This could be an article on the legendary Yamaha DX1. Or it could just be an excuse to show off these wonderful photos, which if it weren’t for SampleNerd.com could well be lost for all time.
Many of the images you will find on this site (unless amended with a copyright notice) are taken from historical sales accrued over a lengthy period of time. As retail sites clear out their servers much of the excellent photography would be lost with it. As this website has a keen focus on preservation as well as general interest, I believe they are worth preserving.
With that said, let’s continue…
It might be said that luxury is an experience more than just something that’s expensive. Luxury is the gift that keeps on giving. We never tire of getting into a fancy car. Turning the immaculate dial on our high end HiFi, or putting on an prestigious watch.
But it could also be argued luxury in the world of musical instruments is the retinue of acoustic instruments. The Bosendorfer Imperial 925 (from $256k) or the Jupiter DeMedici 994SG. A flute which will need over $4,000 of wallet space to purchase, are just two examples. And whether a fancy piano is bought for the stage or just to make a palatial atrium look pretty, one could justifiably say it is a luxurious item.
We associate luxury with prestige, with quality, with the ultimate, which you can own and which will up your game – at a price.
“This isn’t your dad’s DX7!!!”
When the DX1 came out in 1984 it cost $13,000 to buy, adjusted for inflation that’s approximately $40,000 in today’s money. Only 140 were made of these fabulous beasts! In the same year the Oberheim Matrix-12 and the Roland Jupiter 8 were released as well as the Emulator II. But still less expensive than the Fairlight CMI IIx which retailed at $45,000 only two years earlier. Admittedly completely different instruments, but still!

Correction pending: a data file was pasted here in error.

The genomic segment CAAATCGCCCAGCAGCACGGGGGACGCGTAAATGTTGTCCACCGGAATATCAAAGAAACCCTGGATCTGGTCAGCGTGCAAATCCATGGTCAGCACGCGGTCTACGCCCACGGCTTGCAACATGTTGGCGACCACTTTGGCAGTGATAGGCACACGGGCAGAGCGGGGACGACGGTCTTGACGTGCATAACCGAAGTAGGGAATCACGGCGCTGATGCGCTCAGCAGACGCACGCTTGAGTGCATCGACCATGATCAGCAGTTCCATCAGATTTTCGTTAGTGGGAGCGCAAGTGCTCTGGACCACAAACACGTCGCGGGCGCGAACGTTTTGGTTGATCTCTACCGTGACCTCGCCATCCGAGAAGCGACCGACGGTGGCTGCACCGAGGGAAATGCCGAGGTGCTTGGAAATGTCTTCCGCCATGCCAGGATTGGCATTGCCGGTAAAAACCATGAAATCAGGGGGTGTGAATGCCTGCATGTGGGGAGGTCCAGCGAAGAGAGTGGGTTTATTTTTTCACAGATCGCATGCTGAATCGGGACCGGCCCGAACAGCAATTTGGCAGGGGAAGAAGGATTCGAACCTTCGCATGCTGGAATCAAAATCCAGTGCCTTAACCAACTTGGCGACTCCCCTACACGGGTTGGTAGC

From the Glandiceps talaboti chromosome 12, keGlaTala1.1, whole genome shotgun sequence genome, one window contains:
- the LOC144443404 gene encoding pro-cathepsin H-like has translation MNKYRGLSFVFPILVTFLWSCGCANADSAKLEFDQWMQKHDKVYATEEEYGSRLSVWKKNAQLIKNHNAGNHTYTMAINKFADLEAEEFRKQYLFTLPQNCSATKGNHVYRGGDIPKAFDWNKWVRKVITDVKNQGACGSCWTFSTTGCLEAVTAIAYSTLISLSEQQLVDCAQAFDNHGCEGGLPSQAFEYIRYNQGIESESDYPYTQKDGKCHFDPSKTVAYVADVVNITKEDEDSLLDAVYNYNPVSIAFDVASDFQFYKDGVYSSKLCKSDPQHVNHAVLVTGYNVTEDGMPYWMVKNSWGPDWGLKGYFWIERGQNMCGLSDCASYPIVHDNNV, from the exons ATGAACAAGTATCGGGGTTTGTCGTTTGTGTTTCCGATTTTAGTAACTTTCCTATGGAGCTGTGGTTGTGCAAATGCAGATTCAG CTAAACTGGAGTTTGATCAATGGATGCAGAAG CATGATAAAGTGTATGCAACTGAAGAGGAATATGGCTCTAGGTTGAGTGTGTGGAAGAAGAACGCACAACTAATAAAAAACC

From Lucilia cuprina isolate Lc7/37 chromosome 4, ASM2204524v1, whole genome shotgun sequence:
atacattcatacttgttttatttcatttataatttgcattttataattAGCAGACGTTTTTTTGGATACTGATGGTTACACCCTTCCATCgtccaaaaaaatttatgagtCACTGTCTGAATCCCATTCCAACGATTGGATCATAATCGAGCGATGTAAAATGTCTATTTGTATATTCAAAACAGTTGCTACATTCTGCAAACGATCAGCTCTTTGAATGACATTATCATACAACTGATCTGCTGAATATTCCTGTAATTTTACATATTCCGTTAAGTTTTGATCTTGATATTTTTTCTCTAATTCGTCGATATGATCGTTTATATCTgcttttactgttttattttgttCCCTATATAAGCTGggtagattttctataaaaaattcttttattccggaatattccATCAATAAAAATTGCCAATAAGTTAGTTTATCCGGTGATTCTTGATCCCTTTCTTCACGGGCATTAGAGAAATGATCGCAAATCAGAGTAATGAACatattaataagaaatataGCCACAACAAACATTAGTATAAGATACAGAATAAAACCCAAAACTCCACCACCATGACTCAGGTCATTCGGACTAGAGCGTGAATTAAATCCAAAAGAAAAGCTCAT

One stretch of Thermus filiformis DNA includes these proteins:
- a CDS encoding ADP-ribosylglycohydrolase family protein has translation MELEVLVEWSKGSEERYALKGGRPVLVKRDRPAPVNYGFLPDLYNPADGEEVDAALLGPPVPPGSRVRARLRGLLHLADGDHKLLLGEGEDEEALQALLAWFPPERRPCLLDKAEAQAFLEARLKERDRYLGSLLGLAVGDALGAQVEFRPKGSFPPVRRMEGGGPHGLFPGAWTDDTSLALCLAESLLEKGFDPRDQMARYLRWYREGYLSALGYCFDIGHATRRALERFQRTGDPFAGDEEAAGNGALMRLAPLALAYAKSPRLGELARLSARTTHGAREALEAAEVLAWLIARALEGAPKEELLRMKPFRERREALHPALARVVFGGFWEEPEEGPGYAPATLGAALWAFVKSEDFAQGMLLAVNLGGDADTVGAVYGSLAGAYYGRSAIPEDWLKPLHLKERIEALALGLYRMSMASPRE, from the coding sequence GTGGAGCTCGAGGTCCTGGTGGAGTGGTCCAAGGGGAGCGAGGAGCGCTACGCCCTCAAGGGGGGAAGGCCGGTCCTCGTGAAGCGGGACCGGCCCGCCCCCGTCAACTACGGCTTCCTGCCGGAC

It has been written into common lore that the DX1 is basically two DX7’s built into one unit. But is that true? One previous owner writes:
First, let’s forget that people say it’s two DX7’s in one box. These run at 48k at 16 bits, unlike the DX7 which is lower spec than that. Matter of fact, the sounds that come out of this don’t really sound like DX7 sounds at all. They’re much more expressive.Rosen Sound LLC
Sporting full length (1.5ft) wooden keys, a hand made and hand finished Brazilian Rosewood case. And weighing in at a staggering 51kg – which by-the-way is about the same weight as five European badgers (!) Yamaha’s indulgent FM synth was off the table for all but the few who could afford it.
Gearnews.com pans the spotlight on what respected enthusiast Rob Purcelli calls “Yamaha’s last extravagant folly.” Which you can read in their June 2023 article, Classic Gear -The Yamaha DX1: Owning and Recreating the King of FM check it out.
The price of everything…
So what are we to conclude about the relationship between electronic instruments and luxury?
Well, with DAWS and emulators being – at least in production, almost identical to many of the hardware counterparts they seek to emulate. The question remains: will owning the DX1 make your music $40,000 better? Probably not! But, that pleasure you get from luxury, that’s timeless, and no amount of technological progress can replace that.